一位在美國研究、教學俱佳的教授，幾年前加入香港某大學任教職，最終被發現他在加入該大學、接受終身教職（香港的 substantiation，美國的 tenure）時，並未辭去他在美國的終身教職，如此有違規定，遭人告發，因而有被美、港兩所大學同時解職之虞。
在美國，習慣在相關項目上打勾 V（或者打 X）以示同意，而在香港，則通常把不相關的項目勾掉；按照香港的習慣，打 X 是「不要」的意思；而在美國，打 X 則往往表示「選項」，因而有贊同的意思。這位教授原來在「沒有放棄美國教職」的選項前打了一個 X，以表示沒有放棄美國教職，然而香港的大學卻將之解讀成「同意放棄美國教職」。
I was involved in handling a case of serious misunderstandings due to cultural differences.
An American professor, who is commended for excellence in both teaching and research, was admitted into the faculty of a local Hong Kong university. It was discovered later that he had not relinquished his tenure when he accepted the substantiation faculty post in the local university. He was reported violating the regulations, which could cause him to lose his employment at both the American university and the university in Hong Kong.
The university in Hong Kong claimed that he had already given up his faculty post in the US when he signed on. And yet he refuted the claim. Does this sound unbelievable to you or not!
The initial investigation produced a solid proof from the university, i.e. the document he signed when he joined the university in Hong Kong, in which he solemnly proclaimed that he would be voluntarily relinquish his post in the US. And yet, the interpretation of the document became fuzzy after some careful analysis, resulting from cultural backgrounds and practices. As a result, there is much to be said on both sides.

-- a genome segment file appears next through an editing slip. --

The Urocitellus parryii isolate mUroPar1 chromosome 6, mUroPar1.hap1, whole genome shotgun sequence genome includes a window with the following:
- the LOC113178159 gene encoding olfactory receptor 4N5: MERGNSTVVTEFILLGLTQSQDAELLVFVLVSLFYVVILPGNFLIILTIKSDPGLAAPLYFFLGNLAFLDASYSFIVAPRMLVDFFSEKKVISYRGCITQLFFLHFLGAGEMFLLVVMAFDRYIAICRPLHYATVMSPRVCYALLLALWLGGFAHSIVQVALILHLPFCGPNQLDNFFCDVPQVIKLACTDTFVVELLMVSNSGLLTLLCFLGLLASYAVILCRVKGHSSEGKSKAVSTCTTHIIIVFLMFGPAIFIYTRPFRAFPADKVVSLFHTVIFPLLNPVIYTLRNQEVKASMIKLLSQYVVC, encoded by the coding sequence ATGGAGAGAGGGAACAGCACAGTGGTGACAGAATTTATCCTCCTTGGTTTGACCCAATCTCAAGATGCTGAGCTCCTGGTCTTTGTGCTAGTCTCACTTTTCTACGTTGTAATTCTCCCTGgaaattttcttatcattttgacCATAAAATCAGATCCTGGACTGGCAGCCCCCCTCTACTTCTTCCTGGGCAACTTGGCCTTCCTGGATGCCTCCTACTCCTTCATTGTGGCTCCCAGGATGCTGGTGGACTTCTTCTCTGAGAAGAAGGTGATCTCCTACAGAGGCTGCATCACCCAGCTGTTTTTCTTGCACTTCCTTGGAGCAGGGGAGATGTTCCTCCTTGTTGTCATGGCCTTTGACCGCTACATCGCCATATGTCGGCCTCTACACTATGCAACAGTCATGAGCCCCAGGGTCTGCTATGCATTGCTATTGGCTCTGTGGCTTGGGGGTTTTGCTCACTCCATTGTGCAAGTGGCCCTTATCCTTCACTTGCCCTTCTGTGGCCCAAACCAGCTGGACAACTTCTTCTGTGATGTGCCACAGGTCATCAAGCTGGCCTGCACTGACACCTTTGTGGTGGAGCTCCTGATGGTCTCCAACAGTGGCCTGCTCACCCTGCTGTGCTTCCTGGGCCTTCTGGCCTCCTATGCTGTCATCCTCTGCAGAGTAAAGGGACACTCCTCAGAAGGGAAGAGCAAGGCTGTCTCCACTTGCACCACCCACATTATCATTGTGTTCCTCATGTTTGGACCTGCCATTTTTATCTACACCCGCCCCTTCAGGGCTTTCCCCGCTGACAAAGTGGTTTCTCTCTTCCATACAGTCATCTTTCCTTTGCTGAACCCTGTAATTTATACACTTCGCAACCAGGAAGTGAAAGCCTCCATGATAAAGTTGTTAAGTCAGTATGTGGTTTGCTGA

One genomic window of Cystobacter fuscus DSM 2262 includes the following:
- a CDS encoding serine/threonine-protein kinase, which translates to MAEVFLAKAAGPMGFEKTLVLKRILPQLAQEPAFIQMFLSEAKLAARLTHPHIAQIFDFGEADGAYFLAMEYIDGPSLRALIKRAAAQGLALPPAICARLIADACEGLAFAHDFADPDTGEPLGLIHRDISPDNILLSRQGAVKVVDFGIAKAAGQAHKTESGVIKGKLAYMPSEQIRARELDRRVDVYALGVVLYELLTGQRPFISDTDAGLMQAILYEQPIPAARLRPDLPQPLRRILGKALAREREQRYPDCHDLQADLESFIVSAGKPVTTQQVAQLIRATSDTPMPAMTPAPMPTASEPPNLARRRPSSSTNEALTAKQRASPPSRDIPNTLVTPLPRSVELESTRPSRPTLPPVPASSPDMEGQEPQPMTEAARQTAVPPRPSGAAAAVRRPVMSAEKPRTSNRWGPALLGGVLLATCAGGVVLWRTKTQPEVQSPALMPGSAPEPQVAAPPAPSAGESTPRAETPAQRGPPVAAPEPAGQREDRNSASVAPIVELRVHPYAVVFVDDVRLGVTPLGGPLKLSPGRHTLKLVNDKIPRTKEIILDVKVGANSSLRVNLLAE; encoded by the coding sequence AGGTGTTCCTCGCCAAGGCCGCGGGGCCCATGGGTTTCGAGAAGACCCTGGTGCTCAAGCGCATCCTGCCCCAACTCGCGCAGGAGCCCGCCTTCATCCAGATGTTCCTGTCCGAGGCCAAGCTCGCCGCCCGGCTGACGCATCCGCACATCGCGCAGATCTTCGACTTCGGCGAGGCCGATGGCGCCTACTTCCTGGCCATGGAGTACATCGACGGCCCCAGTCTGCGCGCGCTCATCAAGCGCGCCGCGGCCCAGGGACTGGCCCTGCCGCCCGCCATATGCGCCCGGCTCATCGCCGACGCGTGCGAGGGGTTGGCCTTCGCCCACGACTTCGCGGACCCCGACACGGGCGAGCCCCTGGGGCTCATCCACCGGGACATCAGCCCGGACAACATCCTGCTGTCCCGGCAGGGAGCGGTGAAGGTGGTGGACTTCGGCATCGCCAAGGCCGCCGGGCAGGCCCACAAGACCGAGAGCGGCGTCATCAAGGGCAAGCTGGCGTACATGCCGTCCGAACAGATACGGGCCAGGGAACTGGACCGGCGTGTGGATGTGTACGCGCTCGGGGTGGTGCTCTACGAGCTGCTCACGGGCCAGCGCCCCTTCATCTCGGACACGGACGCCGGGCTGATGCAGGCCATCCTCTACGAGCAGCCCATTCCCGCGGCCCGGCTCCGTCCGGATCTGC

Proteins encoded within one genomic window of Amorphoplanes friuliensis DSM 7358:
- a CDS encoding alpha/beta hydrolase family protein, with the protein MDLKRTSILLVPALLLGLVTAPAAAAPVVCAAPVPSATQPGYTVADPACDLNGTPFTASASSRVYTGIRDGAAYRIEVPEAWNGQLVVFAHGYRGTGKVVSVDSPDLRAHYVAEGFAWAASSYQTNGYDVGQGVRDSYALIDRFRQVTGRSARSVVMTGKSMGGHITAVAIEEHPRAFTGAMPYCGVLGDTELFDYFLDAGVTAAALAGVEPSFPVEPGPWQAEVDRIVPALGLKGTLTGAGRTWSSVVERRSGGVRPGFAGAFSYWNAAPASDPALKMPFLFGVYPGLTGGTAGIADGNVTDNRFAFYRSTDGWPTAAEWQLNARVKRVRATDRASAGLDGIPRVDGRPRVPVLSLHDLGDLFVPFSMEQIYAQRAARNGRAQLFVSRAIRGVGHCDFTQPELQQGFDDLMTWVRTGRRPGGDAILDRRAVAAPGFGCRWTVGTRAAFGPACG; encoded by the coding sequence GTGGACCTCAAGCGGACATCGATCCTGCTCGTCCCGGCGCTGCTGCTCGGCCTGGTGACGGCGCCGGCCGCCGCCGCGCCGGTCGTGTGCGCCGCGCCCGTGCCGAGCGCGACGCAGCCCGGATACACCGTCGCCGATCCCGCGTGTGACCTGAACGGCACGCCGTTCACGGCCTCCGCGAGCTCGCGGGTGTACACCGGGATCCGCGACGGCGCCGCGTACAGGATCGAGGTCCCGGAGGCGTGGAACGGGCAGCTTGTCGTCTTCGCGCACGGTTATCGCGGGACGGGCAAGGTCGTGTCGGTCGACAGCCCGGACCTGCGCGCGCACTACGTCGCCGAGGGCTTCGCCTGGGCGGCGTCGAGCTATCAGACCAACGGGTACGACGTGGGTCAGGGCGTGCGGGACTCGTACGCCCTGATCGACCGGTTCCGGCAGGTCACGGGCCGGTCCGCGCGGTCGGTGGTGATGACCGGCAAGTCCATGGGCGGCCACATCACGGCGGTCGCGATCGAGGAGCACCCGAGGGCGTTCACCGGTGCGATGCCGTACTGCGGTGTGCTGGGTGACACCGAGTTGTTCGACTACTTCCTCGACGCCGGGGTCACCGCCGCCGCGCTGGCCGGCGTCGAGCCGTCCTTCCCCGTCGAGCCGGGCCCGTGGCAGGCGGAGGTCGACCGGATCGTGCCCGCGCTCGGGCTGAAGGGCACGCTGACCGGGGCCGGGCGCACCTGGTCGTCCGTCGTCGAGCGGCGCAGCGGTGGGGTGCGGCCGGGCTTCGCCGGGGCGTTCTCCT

It turns out that when the party concerned joined the local Hong Kong university he did tick in the column indicating his willingness to give up his teaching post in the US. But there is a difference in ticking practice between Hong Kong and the US.
Whereas in the US, ticking (or crossing) the related item indicates agreement, in Hong Kong, however, it usually means crossing it out. In this case, crossing an item means "crossing it out" in Hong Kong, while in the US it means "selecting the item". This particular professor put a X in front of "not giving up teaching post in the US", to show that he had NOT given up his post, which was interpreted by the Hong Kong university as "agreeing to give up teaching post in the US."
It is not hard to imagine how one choice can potentially have such contrasting interpretations because of cultural differences!
This article was originally published in Chinese in the United Daily News (7 December, 2014).
26 January, 2015